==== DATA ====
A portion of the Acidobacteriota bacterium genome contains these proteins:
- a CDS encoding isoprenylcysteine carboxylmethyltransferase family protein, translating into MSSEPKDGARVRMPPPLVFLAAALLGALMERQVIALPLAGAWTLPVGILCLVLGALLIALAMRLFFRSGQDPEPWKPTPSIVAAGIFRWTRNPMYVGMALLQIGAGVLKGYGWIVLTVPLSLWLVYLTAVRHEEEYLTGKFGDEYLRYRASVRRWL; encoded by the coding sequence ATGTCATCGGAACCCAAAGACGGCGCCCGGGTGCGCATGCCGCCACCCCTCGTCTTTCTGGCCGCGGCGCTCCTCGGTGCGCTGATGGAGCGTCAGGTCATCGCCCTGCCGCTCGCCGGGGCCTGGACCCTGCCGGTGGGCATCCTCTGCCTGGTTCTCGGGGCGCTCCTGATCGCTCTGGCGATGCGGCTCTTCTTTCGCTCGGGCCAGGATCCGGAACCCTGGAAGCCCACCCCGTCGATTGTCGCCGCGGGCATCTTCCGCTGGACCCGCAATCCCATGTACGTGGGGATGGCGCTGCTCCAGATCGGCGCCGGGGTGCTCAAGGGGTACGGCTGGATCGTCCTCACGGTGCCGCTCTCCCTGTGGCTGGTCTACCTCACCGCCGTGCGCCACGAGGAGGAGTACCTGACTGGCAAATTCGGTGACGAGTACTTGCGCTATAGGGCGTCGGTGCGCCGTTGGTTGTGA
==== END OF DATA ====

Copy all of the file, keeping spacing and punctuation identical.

A portion of the Acidobacteriota bacterium genome contains these proteins:
- a CDS encoding isoprenylcysteine carboxylmethyltransferase family protein, translating into MSSEPKDGARVRMPPPLVFLAAALLGALMERQVIALPLAGAWTLPVGILCLVLGALLIALAMRLFFRSGQDPEPWKPTPSIVAAGIFRWTRNPMYVGMALLQIGAGVLKGYGWIVLTVPLSLWLVYLTAVRHEEEYLTGKFGDEYLRYRASVRRWL; encoded by the coding sequence ATGTCATCGGAACCCAAAGACGGCGCCCGGGTGCGCATGCCGCCACCCCTCGTCTTTCTGGCCGCGGCGCTCCTCGGTGCGCTGATGGAGCGTCAGGTCATCGCCCTGCCGCTCGCCGGGGCCTGGACCCTGCCGGTGGGCATCCTCTGCCTGGTTCTCGGGGCGCTCCTGATCGCTCTGGCGATGCGGCTCTTCTTTCGCTCGGGCCAGGATCCGGAACCCTGGAAGCCCACCCCGTCGATTGTCGCCGCGGGCATCTTCCGCTGGACCCGCAATCCCATGTACGTGGGGATGGCGCTGCTCCAGATCGGCGCCGGGGTGCTCAAGGGGTACGGCTGGATCGTCCTCACGGTGCCGCTCTCCCTGTGGCTGGTCTACCTCACCGCCGTGCGCCACGAGGAGGAGTACCTGACTGGCAAATTCGGTGACGAGTACTTGCGCTATAGGGCGTCGGTGCGCCGTTGGTTGTGA